An Art and Wellbeing project for The LIPA Primary pupils and the school community. Developed by Rebecca Oakes, Art Subject and school Artsmark Lead, Greg Parker, Headteacher, and Jayne Seddon, Artist in Residence.
When schools were closed during the lockdown in March, we could only anticipate the impact upon children’s mental health and wellbeing. We couldn’t tell them when they would see their friends and teachers again. No one knew.
As home learning quickly became the new norm, it was apparent that art was a great way for us to stay connected, to keep the children creative, and to give us all a little optimism. The Colours of Kindness project was initiated as a home learning pilot. We asked the children to notice the colours around them on their daily colour walks. We wanted the children to explore colour theory, artists, colour in the natural world, on their street, gardens, in the city - and to think about how various colours can make us feel.
At LIPA Primary School, we use the Arts as a way of supporting our children's wellbeing and helping them to articulate their emotions. During lockdown, we quickly realised just how important the Arts were in helping our children manage this huge change in their lives, Rebecca Oakes
Pupils were encouraged to take photographs, dress up, make drawings, prints, paintings, and installations all in the colour of the week which correlated with the NHS rainbows in windows. Teachers initiated creative responses by sharing photos of their favourite colours on the school Twitter page, and the childrens’ work soon came flooding in.
As anxiety around the daily news briefs intensified, this project was a reminder of the transcendental power of art, the abundance of colour in the natural world, and each other: how community and kindness can lift our mood. During Lockdown, we offered ecological art workshops which were delivered via Zoom. For the children still attending school, art and music were taught every day, by teachers, the artist in residence and the music team.
The whole school community started to get creative, having fun and sharing encouraging comments. For children who were missing their peers and teachers, it was it an insight into each other’s lives outside of school. We all enjoyed recognising the iconic Liverpool landmarks and seeing each other. (We were not surprised in the slightest that the Headteachers’ contribution was inspired by his passion for football.) The level of engagement and enthusiasm energised us, so we developed The Colours of LIPA project, eight days of art and creativity for every child to take part in as they returned to school in September. We focused our Artsmark journey around wellbeing during this time. We continued to embed art and creative thinking through the Teaching and Learning Policy, and Project Based Learning using Professor Bill Lucas’ Creative Habits of Minds approach.
During May, we took part in Liverpool LightNight, a City-wide cultural celebration event, and delivered a digital event, sharing art and performances via Twitter:
Each year LIPA Primary takes part in Light Night, celebrating our passion for art and the natural world by sharing our project Revolutionary Nature at The Liverpool Oratory. This year, amid these challenging times, we would like to keep connected and creative, by taking part in an online version. Native Species encourages a happening of ecological art aimed to engage audiences in cultural conservation. We ask how our home planet will change, and biodiversity can sustain if we make green space for future generations.
We will be sharing documentation of our children’s botanical drawings, as they create a wildflower garden at The Oratory, and studied the William Roscoe collection at The World Museum. We will share performances throughout the evening from the school Sign Choir, Music Team and mum Soprano, Rachel Harland, all via our Twitter page: @LIPAPrimarySch.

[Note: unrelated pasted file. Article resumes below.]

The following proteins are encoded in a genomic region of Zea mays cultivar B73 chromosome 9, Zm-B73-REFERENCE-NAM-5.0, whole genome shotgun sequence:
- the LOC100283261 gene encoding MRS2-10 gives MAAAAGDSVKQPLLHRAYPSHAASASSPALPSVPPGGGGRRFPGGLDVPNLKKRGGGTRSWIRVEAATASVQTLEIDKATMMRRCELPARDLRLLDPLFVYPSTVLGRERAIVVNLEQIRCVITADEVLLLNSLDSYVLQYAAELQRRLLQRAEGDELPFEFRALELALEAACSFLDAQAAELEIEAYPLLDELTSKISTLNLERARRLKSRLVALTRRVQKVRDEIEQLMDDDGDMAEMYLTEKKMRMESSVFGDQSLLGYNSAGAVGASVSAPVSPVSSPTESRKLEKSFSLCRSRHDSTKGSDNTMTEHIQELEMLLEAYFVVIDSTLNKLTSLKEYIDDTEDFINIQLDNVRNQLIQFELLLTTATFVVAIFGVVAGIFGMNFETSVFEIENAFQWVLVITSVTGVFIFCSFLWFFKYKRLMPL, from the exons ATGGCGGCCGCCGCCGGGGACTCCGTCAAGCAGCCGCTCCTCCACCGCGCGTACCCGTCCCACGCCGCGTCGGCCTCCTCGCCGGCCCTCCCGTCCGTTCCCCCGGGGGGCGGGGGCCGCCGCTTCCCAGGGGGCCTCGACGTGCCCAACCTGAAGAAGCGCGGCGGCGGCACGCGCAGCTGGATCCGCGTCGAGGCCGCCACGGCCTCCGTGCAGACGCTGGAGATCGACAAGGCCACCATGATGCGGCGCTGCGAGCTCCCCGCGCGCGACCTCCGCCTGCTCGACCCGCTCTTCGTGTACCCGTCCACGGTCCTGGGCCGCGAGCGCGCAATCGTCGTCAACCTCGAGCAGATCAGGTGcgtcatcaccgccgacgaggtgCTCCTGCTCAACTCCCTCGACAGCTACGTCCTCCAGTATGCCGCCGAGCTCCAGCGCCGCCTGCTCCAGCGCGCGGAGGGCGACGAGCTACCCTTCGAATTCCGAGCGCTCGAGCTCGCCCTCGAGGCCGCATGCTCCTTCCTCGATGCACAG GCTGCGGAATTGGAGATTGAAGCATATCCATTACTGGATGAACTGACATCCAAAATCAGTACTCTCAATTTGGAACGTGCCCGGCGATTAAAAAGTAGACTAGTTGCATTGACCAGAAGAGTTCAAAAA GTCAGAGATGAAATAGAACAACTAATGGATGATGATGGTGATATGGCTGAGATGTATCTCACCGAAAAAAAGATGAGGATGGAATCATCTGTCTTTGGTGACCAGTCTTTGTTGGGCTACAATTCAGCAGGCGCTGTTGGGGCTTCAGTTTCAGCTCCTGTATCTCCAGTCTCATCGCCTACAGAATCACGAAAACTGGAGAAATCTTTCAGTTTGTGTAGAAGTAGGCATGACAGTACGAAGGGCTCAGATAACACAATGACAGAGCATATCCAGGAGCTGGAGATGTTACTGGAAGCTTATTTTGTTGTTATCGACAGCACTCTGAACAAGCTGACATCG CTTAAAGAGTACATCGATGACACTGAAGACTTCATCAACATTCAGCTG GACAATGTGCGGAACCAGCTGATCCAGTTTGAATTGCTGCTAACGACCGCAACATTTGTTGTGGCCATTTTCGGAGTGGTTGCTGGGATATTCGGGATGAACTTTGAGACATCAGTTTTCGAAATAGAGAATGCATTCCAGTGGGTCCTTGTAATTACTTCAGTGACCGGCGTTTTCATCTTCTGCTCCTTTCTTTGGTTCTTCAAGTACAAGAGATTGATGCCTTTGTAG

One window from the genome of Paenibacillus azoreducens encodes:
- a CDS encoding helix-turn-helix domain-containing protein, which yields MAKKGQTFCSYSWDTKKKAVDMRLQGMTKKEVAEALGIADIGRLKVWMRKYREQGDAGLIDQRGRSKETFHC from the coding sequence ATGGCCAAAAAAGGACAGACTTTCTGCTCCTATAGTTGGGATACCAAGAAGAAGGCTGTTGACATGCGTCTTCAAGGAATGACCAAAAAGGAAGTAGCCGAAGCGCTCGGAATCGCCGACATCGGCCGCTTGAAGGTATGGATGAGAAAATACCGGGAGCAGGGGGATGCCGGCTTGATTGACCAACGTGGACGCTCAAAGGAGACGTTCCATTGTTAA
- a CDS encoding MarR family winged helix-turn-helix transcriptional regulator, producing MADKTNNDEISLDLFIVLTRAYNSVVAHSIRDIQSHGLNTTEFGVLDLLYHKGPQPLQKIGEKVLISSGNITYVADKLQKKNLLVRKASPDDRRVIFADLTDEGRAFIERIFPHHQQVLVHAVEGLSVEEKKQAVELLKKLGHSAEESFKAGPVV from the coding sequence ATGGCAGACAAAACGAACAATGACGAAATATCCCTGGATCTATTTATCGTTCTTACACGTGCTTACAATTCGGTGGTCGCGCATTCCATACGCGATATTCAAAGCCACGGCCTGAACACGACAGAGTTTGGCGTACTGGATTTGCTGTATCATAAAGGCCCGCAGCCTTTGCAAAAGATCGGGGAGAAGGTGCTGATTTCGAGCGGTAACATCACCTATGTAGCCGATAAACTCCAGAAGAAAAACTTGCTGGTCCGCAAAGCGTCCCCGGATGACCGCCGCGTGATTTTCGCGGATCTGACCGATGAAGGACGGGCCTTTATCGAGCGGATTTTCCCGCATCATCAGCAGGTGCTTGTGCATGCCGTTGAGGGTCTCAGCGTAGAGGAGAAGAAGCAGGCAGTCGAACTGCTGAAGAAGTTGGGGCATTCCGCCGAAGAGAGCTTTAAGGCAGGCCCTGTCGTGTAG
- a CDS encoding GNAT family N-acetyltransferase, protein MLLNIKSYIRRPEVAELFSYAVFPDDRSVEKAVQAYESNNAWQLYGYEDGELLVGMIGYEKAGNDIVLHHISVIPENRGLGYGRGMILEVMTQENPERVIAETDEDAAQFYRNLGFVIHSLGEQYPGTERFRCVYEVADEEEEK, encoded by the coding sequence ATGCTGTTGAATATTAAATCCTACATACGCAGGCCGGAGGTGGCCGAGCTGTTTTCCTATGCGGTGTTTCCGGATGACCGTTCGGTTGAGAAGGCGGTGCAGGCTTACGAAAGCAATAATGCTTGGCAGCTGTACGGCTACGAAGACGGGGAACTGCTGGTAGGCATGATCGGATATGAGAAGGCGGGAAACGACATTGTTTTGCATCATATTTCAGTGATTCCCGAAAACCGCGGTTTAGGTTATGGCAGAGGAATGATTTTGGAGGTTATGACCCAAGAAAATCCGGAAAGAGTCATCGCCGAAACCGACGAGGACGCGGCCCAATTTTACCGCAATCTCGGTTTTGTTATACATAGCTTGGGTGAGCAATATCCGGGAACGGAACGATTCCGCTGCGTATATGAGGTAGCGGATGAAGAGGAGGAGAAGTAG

The children attending school during May also took part in a socially distanced drawing day outside of The Oratory. They enjoyed making botanical studies in chalk upon the pavement, spaced a metre apart, for the public to enjoy as they took their daily walks.
Returning to School
We used colour association and grounding through colour as children returned to school, embedding the school Thrive mental health approach. For children experiencing anxiety, using colour can give them access to a familiar language, and enable them to express more complex emotions.
As we began to plan for our children's return to school in September, we knew that supporting them through this transition was essential. When planning the sessions, I felt this was a fantastic opportunity for our children to gain a deep insight into colour, how various colours are created, how artists use it in their work, the history of different colours and their importance in the world. The outcome for this project was for children to use all of their knowledge of colour to mix and name their own colours. These unique creations became The Colours of LIPA. The children really enjoyed exploring colour in a variety of different ways and showed such pride and ownership in their learning. All lessons were designed to link to the national curriculum, and Early Years curriculum, objectives and were a great way of plugging the gaps in learning after 6 months of being away from school. Rebecca Oakes.
My favourite colour is yellow because it makes me smile, Eesa, Year three.
The Eight Days of Colour was a great opportunity for professional development, to team teach and see how teachers use visual art and music to underpin learning across the curriculum. The children met the project with great enthusiasm, and all reported to be happy being back in school.
Brigit Riley’s work is really wild, Rueben, Year Three
Using the universal language of colour made the project accessible to all years. For Phase One, learning primary and secondary colour mixes, Phase Two, learning about Op Art, and Year 6 working with both visual art and music to create their own graphic scores.
Logistical planning was key at this stage. The Senior Leadership Team carefully risk assessed safety, and each class became a bubble. We ordered art materials for each child, and allocated time for any materials and furniture used during workshops to be deep cleaned. Amid all of the rigorous planning, we wanted to ensure that a creative learning environment was maintained.